We often receive invites to Facebook events and if local try to attend some of them. Recently an Art-walk in Clitheroe was advertised and having a free day we decided to have a look around the galleries.
Having downloaded a map, we set off but this was not as simple as it seemed. The map and our SAT-NAV weren't in agreement. Anyway, we eventually arrived after a detour and refreshed from a hot drink, we set off.
The first gallery we visited was the Knowle Top Studios; here photographs printed on brushed aluminium were on show. This was an impressive gallery based on two floors.
Just around the corner, a lively duo of singers lightened the event and The Keep Gallery had a smaller display of art and crafts. Crossing the road, we visited The Longitude Gallery. Here a range of artwork including some excellent landscapes were on show. It was nice to see that the artists had found a range of subject matter in the surrounding countryside and not a lot of the same view.
Next, we went into an art shop, which also sold framing services before a longer walk to the Ribble Valley Art Studios. Here, a group of artists shared a floor, each working and showing their work in their own studio space. Again, there was a wide variety of styles and topics covered. Even one who focused on competitive cyclists in some of her art.
Then, it was round to the Platform Gallery based (you guessed it) on a railway station. this contained an exhibition of a range of fascinating sculptures made from everyday items such as binders, hot water bottles, cheese graters and even household sponges! This was entertaining as well as inventive.
Our final visit was to the Old Bakehouse Gallery featuring the landscapes of a local artist Peter Taylor.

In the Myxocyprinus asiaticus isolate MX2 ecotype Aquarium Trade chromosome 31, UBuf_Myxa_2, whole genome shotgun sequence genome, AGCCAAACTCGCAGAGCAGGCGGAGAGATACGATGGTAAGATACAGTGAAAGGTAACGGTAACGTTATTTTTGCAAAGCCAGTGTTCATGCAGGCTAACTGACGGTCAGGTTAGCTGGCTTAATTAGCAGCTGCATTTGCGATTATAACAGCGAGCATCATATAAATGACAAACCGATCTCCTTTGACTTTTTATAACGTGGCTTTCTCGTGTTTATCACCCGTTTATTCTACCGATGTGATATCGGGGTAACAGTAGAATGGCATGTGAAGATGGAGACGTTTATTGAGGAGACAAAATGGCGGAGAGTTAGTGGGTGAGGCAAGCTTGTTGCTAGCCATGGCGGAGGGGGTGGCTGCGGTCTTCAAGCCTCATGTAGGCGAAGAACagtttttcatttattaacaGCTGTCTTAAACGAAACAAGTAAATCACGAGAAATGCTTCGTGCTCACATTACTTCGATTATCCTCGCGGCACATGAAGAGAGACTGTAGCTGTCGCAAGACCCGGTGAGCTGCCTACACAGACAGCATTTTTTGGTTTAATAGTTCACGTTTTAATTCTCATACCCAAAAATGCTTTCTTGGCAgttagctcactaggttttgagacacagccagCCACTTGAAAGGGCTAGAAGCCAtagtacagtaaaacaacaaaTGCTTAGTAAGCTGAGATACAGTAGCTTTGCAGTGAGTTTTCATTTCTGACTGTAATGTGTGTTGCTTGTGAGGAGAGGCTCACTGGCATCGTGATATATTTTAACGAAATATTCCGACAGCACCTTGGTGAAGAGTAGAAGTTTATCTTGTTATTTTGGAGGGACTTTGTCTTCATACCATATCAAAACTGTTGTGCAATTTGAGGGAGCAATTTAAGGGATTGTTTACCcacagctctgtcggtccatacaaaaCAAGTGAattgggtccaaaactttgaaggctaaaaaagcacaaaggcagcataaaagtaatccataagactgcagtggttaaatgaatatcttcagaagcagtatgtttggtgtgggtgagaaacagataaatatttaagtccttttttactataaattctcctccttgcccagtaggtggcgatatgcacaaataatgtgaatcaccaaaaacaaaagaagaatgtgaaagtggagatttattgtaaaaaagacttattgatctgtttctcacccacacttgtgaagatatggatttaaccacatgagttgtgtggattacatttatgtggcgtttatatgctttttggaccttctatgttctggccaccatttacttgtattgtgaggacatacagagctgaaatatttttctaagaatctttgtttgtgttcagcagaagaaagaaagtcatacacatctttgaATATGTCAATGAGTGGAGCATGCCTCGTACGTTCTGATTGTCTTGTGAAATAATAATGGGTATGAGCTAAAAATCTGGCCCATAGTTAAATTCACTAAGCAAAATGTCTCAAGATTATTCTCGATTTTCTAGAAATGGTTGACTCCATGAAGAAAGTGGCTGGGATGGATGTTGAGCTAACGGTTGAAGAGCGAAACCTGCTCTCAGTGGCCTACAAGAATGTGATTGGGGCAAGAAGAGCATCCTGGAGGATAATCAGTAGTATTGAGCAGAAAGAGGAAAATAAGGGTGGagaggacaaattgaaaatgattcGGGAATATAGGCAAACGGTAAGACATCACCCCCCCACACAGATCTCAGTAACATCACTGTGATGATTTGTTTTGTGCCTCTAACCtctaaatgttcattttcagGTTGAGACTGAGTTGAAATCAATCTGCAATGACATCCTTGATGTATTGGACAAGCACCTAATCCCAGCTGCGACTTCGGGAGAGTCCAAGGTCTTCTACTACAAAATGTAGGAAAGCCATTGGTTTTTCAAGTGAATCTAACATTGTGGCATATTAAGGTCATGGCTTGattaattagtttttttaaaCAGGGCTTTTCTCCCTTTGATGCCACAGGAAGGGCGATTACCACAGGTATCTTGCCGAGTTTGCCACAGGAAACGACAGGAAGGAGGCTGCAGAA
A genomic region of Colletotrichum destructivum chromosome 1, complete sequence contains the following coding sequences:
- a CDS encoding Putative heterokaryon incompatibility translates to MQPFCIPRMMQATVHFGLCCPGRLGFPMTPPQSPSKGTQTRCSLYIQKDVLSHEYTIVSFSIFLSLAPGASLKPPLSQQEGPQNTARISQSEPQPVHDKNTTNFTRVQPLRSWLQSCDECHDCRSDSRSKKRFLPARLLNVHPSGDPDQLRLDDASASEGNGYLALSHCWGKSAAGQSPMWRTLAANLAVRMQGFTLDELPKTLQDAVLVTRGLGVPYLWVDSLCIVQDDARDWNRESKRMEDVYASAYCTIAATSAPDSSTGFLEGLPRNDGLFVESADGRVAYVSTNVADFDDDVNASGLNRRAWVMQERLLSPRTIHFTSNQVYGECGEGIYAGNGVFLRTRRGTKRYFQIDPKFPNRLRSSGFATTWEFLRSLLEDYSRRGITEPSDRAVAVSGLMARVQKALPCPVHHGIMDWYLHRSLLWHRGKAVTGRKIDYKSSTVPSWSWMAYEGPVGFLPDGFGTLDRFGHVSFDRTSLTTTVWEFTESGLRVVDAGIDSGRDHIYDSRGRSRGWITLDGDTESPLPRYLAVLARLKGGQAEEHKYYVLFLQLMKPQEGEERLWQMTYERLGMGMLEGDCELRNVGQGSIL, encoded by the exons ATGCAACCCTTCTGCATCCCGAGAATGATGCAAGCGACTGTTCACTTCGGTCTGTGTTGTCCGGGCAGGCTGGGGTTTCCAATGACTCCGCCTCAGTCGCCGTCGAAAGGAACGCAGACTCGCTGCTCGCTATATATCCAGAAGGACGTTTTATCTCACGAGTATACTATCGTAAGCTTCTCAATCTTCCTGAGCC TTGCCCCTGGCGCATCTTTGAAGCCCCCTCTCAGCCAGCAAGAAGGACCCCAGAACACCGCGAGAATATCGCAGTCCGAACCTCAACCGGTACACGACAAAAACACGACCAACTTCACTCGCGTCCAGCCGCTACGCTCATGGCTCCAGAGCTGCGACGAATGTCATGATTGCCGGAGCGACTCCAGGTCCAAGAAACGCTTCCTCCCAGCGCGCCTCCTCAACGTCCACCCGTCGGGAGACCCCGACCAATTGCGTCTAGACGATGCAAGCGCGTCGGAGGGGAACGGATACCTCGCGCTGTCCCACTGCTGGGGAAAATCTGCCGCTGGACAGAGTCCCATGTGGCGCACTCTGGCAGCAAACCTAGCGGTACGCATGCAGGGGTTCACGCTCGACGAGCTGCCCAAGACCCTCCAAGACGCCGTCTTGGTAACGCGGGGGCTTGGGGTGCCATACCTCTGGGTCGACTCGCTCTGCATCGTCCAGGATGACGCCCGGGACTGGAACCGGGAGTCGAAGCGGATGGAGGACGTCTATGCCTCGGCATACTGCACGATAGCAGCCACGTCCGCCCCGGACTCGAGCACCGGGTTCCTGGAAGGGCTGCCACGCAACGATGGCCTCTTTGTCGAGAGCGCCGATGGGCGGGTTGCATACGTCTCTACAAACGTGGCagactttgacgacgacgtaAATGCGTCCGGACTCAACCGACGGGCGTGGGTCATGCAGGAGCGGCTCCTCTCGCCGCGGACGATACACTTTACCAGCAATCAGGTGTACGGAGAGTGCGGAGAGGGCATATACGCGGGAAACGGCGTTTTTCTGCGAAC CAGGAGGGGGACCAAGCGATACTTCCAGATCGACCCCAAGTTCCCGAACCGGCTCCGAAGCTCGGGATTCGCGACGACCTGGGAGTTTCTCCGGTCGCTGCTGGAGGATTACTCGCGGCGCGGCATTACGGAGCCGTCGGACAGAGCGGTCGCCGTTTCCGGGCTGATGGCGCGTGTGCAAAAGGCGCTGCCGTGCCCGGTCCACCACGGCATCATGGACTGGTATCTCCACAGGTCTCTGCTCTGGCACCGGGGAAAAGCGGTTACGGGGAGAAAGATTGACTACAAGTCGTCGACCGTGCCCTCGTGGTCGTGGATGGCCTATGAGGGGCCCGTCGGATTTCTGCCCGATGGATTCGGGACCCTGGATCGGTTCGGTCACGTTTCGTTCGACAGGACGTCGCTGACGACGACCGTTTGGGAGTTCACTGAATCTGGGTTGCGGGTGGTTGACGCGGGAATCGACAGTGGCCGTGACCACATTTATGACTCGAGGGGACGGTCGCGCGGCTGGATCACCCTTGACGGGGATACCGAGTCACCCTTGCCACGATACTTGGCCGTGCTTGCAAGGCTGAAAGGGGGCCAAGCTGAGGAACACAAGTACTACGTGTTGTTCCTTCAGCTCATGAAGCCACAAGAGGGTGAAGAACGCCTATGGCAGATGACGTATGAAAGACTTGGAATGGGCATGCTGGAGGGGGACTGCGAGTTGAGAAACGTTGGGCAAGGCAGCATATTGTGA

A really pleasant few hours spent wandering around the town and well worth attending. This year they had two Artwalks one in May and this one in September. As well as the galleries there are some lovely coffee shops to stop at for refreshment. We will certainly look out for them next year.
On a recent trip to Chester we decided to check out the present art scene there.
Our first stop was at the old Chester library. This, at the moment, has been converted into a super gallery space featuring Pop Art Prints from The Victoria and Albert Museum. It featured work from Andy Warhol, Patrick Caulfield and Roy Lichtenstein and many more. A wide range of styles and subject matters and a good start to our expedition. Chatting to the staff it seemed a shame that this space would soon be used for another cafe or such like.
A hundred yards further down the road is the The Story-House, a new Library and Arts centre. It is a fantastic building, with a superb section for children, which encourages reading but I was disappointed as it does not offer an exhibition space, which seems very short sighted for a city like Chester.